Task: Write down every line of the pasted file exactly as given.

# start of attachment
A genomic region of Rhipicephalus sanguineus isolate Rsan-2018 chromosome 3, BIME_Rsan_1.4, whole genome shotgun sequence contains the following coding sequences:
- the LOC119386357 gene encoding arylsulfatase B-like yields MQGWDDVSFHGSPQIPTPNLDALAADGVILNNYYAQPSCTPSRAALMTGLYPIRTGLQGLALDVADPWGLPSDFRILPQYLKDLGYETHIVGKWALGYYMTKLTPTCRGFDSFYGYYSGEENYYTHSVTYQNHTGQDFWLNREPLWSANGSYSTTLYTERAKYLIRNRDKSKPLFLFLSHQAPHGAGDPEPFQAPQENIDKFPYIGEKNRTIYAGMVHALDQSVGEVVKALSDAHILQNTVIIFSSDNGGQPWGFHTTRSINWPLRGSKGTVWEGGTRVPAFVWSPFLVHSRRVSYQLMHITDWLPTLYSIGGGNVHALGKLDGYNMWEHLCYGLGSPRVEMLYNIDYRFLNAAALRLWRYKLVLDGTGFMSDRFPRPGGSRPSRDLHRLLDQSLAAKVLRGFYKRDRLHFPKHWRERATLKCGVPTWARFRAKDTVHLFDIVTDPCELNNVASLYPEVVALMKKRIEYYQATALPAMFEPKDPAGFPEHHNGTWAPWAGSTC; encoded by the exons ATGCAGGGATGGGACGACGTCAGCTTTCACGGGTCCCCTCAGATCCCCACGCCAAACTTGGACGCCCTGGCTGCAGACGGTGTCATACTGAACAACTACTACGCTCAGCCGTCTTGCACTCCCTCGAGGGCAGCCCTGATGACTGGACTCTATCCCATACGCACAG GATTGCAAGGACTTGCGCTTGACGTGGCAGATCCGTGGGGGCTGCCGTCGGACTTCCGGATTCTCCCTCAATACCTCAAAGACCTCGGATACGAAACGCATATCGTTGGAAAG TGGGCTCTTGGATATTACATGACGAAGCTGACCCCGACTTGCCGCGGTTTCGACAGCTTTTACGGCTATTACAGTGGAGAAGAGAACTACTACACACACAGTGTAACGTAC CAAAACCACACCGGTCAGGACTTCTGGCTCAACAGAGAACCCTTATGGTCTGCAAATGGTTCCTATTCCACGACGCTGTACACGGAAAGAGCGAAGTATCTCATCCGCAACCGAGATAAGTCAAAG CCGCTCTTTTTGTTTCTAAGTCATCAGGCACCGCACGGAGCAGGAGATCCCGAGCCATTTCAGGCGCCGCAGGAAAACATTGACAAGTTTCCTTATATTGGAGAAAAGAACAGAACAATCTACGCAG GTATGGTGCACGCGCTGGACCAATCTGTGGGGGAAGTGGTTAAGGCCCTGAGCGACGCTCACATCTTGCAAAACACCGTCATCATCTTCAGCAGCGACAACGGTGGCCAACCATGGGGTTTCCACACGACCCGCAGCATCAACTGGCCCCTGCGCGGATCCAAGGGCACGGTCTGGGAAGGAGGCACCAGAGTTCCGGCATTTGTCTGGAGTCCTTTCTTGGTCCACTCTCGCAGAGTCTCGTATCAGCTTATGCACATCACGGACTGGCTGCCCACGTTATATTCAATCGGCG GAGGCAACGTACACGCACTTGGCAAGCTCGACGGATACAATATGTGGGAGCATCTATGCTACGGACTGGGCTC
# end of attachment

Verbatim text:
A genomic region of Rhipicephalus sanguineus isolate Rsan-2018 chromosome 3, BIME_Rsan_1.4, whole genome shotgun sequence contains the following coding sequences:
- the LOC119386357 gene encoding arylsulfatase B-like yields MQGWDDVSFHGSPQIPTPNLDALAADGVILNNYYAQPSCTPSRAALMTGLYPIRTGLQGLALDVADPWGLPSDFRILPQYLKDLGYETHIVGKWALGYYMTKLTPTCRGFDSFYGYYSGEENYYTHSVTYQNHTGQDFWLNREPLWSANGSYSTTLYTERAKYLIRNRDKSKPLFLFLSHQAPHGAGDPEPFQAPQENIDKFPYIGEKNRTIYAGMVHALDQSVGEVVKALSDAHILQNTVIIFSSDNGGQPWGFHTTRSINWPLRGSKGTVWEGGTRVPAFVWSPFLVHSRRVSYQLMHITDWLPTLYSIGGGNVHALGKLDGYNMWEHLCYGLGSPRVEMLYNIDYRFLNAAALRLWRYKLVLDGTGFMSDRFPRPGGSRPSRDLHRLLDQSLAAKVLRGFYKRDRLHFPKHWRERATLKCGVPTWARFRAKDTVHLFDIVTDPCELNNVASLYPEVVALMKKRIEYYQATALPAMFEPKDPAGFPEHHNGTWAPWAGSTC; encoded by the exons ATGCAGGGATGGGACGACGTCAGCTTTCACGGGTCCCCTCAGATCCCCACGCCAAACTTGGACGCCCTGGCTGCAGACGGTGTCATACTGAACAACTACTACGCTCAGCCGTCTTGCACTCCCTCGAGGGCAGCCCTGATGACTGGACTCTATCCCATACGCACAG GATTGCAAGGACTTGCGCTTGACGTGGCAGATCCGTGGGGGCTGCCGTCGGACTTCCGGATTCTCCCTCAATACCTCAAAGACCTCGGATACGAAACGCATATCGTTGGAAAG TGGGCTCTTGGATATTACATGACGAAGCTGACCCCGACTTGCCGCGGTTTCGACAGCTTTTACGGCTATTACAGTGGAGAAGAGAACTACTACACACACAGTGTAACGTAC CAAAACCACACCGGTCAGGACTTCTGGCTCAACAGAGAACCCTTATGGTCTGCAAATGGTTCCTATTCCACGACGCTGTACACGGAAAGAGCGAAGTATCTCATCCGCAACCGAGATAAGTCAAAG CCGCTCTTTTTGTTTCTAAGTCATCAGGCACCGCACGGAGCAGGAGATCCCGAGCCATTTCAGGCGCCGCAGGAAAACATTGACAAGTTTCCTTATATTGGAGAAAAGAACAGAACAATCTACGCAG GTATGGTGCACGCGCTGGACCAATCTGTGGGGGAAGTGGTTAAGGCCCTGAGCGACGCTCACATCTTGCAAAACACCGTCATCATCTTCAGCAGCGACAACGGTGGCCAACCATGGGGTTTCCACACGACCCGCAGCATCAACTGGCCCCTGCGCGGATCCAAGGGCACGGTCTGGGAAGGAGGCACCAGAGTTCCGGCATTTGTCTGGAGTCCTTTCTTGGTCCACTCTCGCAGAGTCTCGTATCAGCTTATGCACATCACGGACTGGCTGCCCACGTTATATTCAATCGGCG GAGGCAACGTACACGCACTTGGCAAGCTCGACGGATACAATATGTGGGAGCATCTATGCTACGGACTGGGCTC